Deontay Wilder to Anthony Joshua: ‘All roads lead to me’

Deontay Wilder addresses the media during an event on Jan. 24 in New York City.
(Abbie Parr / Getty Images)

Deontay Wilder has an unblemished record and a World Boxing Council heavyweight title belt, but if that’s not enough to convince people of his talent, he’s more than willing to talk.

“I have a natural killer instinct. I’m born with it,” Wilder said during an interview this week. “When I smell blood, it’s worse. When the bell rings, you can hurt that man’s body any way you want.

“A lot of people say I’m sloppy. A lot of people say I’m wild. It ain’t broke. Why fix it? They don’t understand the art. I’m very smart and powerful at what I do.”


Wilder scored a first-round knockout of former champion Bermane Stiverne last year, and his next target is Cuba’s unbeaten Luis Ortiz (28-0, 24 knockouts) in a March 3 bout from Brooklyn’s Barclays Center that will be televised by Showtime.

Ortiz, 38, has earned praise and respect for his disciplined style. Wilder (39-0, 38 KOs) views the match as an opportunity to underline his talent and coax England’s unbeaten, two-belt heavyweight champion Anthony Joshua toward an anticipated unification bout.

There are obstacles to that matchup, however. Joshua’s March 31 unification with World Boxing Organization champion Joseph Parker is Joshua’s final bout on his existing Showtime deal, and HBO has wooed Joshua’s promoter, Eddie Hearn. With HBO, former champion Tyson Fury and former title challenger Alexander Povetkin would become possible next foes.

Joshua has already drawn 90,000 to Wembley Stadium for his 11th-round knockout of Wladimir Klitschko, and an additional 80,000 are expected to Wales for the Parker fight.

“What he’s dealing with, I blame his promoter more than him, but I also blame him,” Wilder said. “If they take an HBO deal, it’s going to be obvious what they’re doing — they’ve said they want to make him sports’ first billionaire.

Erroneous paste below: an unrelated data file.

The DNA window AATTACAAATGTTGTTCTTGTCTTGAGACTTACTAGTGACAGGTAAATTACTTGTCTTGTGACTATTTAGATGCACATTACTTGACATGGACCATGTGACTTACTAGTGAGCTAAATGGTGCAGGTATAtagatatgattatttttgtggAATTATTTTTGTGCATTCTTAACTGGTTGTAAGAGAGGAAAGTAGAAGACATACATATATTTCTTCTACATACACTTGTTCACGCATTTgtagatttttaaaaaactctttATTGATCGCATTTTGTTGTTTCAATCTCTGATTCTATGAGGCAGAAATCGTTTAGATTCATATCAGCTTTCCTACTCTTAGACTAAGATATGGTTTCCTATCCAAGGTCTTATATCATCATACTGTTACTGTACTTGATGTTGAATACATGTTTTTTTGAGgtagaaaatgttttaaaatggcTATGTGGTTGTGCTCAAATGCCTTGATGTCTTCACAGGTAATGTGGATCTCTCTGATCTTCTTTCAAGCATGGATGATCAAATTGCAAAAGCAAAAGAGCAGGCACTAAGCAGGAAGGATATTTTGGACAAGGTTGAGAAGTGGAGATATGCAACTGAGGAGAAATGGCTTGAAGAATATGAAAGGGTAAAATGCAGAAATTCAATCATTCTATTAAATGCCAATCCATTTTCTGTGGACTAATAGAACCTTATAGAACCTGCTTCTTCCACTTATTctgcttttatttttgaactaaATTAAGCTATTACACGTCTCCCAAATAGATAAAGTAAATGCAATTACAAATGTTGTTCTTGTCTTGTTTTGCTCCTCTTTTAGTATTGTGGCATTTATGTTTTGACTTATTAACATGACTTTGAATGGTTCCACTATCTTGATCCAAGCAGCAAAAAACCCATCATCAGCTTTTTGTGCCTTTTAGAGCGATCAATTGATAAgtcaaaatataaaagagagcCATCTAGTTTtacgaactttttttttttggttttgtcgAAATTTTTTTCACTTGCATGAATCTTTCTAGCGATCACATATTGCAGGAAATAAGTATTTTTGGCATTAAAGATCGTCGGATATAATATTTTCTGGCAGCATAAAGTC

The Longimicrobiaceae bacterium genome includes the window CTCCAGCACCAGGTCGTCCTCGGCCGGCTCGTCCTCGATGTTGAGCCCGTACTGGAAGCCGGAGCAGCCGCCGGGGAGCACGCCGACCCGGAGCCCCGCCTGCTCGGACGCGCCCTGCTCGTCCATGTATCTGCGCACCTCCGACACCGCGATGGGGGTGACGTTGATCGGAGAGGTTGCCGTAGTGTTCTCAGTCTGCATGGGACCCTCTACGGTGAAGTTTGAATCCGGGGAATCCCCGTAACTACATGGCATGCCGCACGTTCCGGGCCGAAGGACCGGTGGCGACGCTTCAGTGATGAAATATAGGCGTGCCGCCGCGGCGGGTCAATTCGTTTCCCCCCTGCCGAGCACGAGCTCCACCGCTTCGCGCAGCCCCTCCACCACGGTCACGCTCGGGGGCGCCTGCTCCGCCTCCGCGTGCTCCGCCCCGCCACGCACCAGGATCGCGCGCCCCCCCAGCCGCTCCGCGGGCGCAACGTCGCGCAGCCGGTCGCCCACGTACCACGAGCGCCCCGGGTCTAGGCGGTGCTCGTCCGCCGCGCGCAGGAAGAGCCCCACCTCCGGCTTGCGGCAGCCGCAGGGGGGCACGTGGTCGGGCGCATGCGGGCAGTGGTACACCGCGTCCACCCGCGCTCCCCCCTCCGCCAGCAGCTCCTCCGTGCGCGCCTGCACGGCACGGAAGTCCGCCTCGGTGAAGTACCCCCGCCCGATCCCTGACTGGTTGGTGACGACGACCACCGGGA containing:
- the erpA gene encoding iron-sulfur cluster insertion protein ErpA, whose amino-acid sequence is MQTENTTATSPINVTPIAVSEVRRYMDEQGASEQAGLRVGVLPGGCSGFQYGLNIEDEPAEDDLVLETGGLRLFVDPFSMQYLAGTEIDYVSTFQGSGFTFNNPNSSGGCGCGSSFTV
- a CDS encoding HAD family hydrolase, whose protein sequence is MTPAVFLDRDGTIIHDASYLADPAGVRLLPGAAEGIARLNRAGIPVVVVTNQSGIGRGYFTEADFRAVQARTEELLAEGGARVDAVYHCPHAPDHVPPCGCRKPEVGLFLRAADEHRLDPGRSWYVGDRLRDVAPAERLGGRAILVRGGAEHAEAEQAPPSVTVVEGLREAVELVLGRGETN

“But doing that, the fans know. All roads lead to me, and I’m going to be here for a long time. I’m the best heavyweight in the division.”

Wilder was in Los Angeles this week for the birth of his fifth child, a daughter. He will return home, to Alabama, to conclude training for Ortiz.

“Training hard, getting my mind right. I’m into visualization and meditation, exercising the mind,” Wilder said. “People can’t grasp why I’m so confident and so dominant … it’s all about me visualizing what I’m going to do. So when it’s time, it’s easy, like I’ve been there before.

“With Ortiz, I’m not worried about anything he can bring. It’s going to be a shock, a surprise to a lot of people. It’s just a matter of time. We don’t know when it’s coming, but it’s coming.”

He predicted a knockout victory by the end of the third round, saying he was unimpressed watching at ringside Ortiz’s most recent bout in December.


“Beating Ortiz automatically makes me the most dangerous man in the world,” said Wilder, who has had three fights scrapped because scheduled opponents were eliminated by positive tests for performance-enhancing drugs. “If anyone knows my history, they know I’ve tried to take on the best, but these guys duck me, go another path or they got on steroids or PEDs. I’ve never understood that.


“If everything had gone the way I wanted, I would’ve beaten half of the top guys in the division, but it’s all good. Nothing has been given to me. Ever. I’ve always worked from the bottom all the way up. I continue to do so today.”